Groups could then be randomly drawn, with one team from each tier going into each group. The NBA is working on approaches to fairly balance the groupings, such as limiting each group to only three Western Conference teams, according to multiple front office sources. Drawings for the group stage could be televised, league sources say.

As an alternative to having groups randomly selected, multiple league sources say the league has considered allowing Tier 1 teams—the Bucks, Lakers, Raptors, Clippers—to draft their own groups.

Teams would play opponents within their own groups twice, meaning every team would play eight games. The two teams in each group with the best record would move on.

Based on the current standings, the tiers would be:

  • Tier 1: Bucks, Lakers, Raptors, Clippers
  • Tier 2: Celtics, Nuggets, Jazz, Heat
  • Tier 3: Thunder, Rockets, Pacers, 76ers
  • Tier 4: Mavericks, Grizzlies, Nets, Magic
  • Tier 5: Trail Blazers, Pelicans, Kings, Spurs

As far as ways to resume with 20 teams, this isn’t bad. The draw – whether random or top-team choice – alone would be a revenue-drawing TV event.

The ninth-place (Wizards) and 10th-place (Hornets) teams in the Eastern Conference might argue they should be included over the 11th-place (Kings) and 12th-place (Spurs) teams in the Western Conference. But Sacramento and San Antonio have better records than Washington and Charlotte. If there were ever a time not to stress conference affiliations, it’s now with the league preparing to resume in a single location.

There would be increased risk for top teams getting knocked out early if their group is challenging. They’ve already lost home-court advantage. But there’s also chance of upset in a regular playoff series. Besides, downside could be mitigated by allowing the top teams to draft their groups* and using regular-season record as a tiebreaker.

*This could even be done in reverse – i.e., the top teams selecting which lower-tier teams not to put in their own group.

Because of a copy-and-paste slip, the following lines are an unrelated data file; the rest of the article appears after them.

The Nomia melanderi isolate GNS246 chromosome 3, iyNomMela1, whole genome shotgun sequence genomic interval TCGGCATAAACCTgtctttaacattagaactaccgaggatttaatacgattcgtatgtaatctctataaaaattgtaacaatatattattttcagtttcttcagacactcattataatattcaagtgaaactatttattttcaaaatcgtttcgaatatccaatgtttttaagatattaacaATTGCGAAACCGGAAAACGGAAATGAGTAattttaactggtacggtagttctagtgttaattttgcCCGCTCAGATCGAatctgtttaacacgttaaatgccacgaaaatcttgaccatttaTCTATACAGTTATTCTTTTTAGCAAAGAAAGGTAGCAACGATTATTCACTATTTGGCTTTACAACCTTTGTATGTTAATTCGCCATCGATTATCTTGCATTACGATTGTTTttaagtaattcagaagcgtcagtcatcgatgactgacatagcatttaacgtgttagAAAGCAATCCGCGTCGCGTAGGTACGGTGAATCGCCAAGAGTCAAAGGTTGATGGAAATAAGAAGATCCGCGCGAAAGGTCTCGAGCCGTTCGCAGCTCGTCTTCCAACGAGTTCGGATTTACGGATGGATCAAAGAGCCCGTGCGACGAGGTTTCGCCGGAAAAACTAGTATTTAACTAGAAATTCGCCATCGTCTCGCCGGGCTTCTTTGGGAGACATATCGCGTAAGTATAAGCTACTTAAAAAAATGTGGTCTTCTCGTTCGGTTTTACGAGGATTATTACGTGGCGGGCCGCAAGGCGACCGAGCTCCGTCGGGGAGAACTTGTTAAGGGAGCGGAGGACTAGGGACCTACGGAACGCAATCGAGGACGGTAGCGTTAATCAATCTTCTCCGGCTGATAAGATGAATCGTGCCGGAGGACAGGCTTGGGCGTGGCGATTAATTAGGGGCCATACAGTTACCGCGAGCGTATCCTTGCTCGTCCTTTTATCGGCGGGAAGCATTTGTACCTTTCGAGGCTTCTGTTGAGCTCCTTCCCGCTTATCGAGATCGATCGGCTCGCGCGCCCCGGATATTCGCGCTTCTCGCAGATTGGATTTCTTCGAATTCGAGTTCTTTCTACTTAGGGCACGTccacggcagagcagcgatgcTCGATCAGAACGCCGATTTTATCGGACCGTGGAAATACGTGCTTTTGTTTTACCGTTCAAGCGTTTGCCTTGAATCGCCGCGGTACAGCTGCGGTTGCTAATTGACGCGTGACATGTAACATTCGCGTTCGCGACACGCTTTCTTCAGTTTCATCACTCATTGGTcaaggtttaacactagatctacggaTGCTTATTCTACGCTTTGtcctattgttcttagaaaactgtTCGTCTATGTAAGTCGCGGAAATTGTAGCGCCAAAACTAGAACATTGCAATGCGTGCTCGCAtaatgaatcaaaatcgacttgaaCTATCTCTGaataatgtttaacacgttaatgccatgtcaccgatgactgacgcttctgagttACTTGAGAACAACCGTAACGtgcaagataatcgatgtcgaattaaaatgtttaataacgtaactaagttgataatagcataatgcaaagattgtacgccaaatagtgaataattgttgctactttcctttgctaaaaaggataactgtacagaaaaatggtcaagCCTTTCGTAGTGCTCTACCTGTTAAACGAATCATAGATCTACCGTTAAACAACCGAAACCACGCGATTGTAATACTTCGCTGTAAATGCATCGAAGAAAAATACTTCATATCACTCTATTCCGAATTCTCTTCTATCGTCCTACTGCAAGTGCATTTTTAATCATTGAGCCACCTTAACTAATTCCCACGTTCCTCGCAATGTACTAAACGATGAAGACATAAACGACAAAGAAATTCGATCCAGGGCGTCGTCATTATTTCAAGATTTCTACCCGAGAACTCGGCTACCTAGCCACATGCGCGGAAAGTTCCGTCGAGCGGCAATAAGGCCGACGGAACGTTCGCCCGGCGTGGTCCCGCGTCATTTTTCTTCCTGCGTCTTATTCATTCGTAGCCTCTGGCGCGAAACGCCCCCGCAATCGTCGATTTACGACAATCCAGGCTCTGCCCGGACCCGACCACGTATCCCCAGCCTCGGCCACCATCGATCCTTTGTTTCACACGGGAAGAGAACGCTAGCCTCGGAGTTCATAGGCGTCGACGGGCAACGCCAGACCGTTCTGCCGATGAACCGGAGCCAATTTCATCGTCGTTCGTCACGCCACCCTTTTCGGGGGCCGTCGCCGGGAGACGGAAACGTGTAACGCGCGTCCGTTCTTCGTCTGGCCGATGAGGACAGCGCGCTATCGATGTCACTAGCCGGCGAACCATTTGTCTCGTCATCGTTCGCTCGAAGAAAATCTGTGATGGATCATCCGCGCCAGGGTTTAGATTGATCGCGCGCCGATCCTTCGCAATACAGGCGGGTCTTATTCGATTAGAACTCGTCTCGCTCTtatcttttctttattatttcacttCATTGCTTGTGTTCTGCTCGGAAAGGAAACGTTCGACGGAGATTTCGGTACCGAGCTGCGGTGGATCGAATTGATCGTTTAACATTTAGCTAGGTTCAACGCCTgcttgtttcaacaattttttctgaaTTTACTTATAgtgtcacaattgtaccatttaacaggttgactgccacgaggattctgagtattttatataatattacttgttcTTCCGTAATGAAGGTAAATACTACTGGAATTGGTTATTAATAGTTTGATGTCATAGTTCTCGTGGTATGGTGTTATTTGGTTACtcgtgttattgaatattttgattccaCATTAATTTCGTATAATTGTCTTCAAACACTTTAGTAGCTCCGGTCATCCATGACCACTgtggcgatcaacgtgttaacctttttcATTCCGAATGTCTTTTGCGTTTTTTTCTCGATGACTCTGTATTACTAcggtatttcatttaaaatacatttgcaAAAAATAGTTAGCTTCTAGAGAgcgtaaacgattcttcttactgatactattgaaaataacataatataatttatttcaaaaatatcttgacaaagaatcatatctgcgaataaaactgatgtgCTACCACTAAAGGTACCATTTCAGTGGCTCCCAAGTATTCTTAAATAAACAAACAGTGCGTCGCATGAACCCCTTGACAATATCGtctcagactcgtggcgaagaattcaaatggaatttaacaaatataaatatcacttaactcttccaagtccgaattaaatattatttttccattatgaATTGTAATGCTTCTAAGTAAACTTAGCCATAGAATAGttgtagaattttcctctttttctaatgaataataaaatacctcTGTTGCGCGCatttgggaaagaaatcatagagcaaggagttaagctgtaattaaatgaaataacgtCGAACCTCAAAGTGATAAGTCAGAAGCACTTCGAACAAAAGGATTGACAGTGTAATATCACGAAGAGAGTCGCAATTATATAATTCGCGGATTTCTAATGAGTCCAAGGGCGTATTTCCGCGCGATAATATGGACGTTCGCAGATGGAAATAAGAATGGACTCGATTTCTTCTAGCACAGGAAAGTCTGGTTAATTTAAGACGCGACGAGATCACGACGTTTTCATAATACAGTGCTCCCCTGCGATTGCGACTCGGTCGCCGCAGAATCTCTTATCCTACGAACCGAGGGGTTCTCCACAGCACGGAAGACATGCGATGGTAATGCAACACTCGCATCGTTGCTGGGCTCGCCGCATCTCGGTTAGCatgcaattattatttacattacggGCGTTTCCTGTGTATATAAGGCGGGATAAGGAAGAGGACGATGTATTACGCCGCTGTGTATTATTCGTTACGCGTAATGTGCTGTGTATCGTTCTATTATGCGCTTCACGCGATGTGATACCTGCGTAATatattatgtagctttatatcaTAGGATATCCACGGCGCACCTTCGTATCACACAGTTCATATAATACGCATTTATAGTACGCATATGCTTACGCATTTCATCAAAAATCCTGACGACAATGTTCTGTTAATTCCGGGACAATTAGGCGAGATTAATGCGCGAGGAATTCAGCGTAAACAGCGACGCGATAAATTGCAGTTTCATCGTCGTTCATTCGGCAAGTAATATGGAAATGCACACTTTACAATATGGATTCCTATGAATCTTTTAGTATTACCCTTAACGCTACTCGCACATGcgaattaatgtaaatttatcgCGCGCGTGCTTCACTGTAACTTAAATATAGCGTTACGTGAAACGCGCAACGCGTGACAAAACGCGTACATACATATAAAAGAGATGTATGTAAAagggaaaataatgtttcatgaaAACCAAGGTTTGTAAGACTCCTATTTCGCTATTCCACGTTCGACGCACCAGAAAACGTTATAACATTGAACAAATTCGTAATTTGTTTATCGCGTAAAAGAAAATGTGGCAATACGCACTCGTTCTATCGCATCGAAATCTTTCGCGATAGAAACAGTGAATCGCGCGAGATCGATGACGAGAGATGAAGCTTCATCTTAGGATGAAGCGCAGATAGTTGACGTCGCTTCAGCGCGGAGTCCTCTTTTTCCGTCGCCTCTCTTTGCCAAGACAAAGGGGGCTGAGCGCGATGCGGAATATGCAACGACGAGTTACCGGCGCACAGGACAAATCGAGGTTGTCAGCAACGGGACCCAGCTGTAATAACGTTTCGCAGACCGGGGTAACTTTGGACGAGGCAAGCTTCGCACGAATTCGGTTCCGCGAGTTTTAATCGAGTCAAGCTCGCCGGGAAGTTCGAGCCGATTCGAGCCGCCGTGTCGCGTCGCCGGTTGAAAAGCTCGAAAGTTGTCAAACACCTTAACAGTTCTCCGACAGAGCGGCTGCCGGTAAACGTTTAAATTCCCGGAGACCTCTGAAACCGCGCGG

The Bucks, Lakers, Raptors and Clippers could rotate selecting lower-tier teams to avoid. Once three top-tier teams have nixed a team, that lower-tier team would be placed in the fourth top-tier team’s group. Each group would still be required to have one team from each tier.

Or maybe the top-tier teams could even rotate sticking lower-tier teams into a specific top-tier team’s group. The Bucks could use their first selection on placing the 76ers into the Lakers’ group, for example.

There are many possibilities how to structure a group draft.

If the NBA locks into resuming with 20 teams, the other 10 teams would be incentivized to vote for whatever system generates the most revenue. Those 10 votes could boost any proposal that would otherwise be doomed by teams trying to clear their own path deep into the playoffs.

This system would satisfy players on marginal teams – like Trail Blazers star Damian Lillard – who want to play only if the games are meaningful. It’d also allow the worst teams just to be done.

The draft order and lottery odds would have to be re-considered with a 20-team group phase. Though that’s a minor issue, it’d involve every team. Again, self-interest would creep in.

This idea has some rough precedent. In 1954, the playoffs began with three-team round robins in each the East and West.

The bigger question is how many NBA teams should resume? But if the best answer is 20, this is the best format I’ve seen.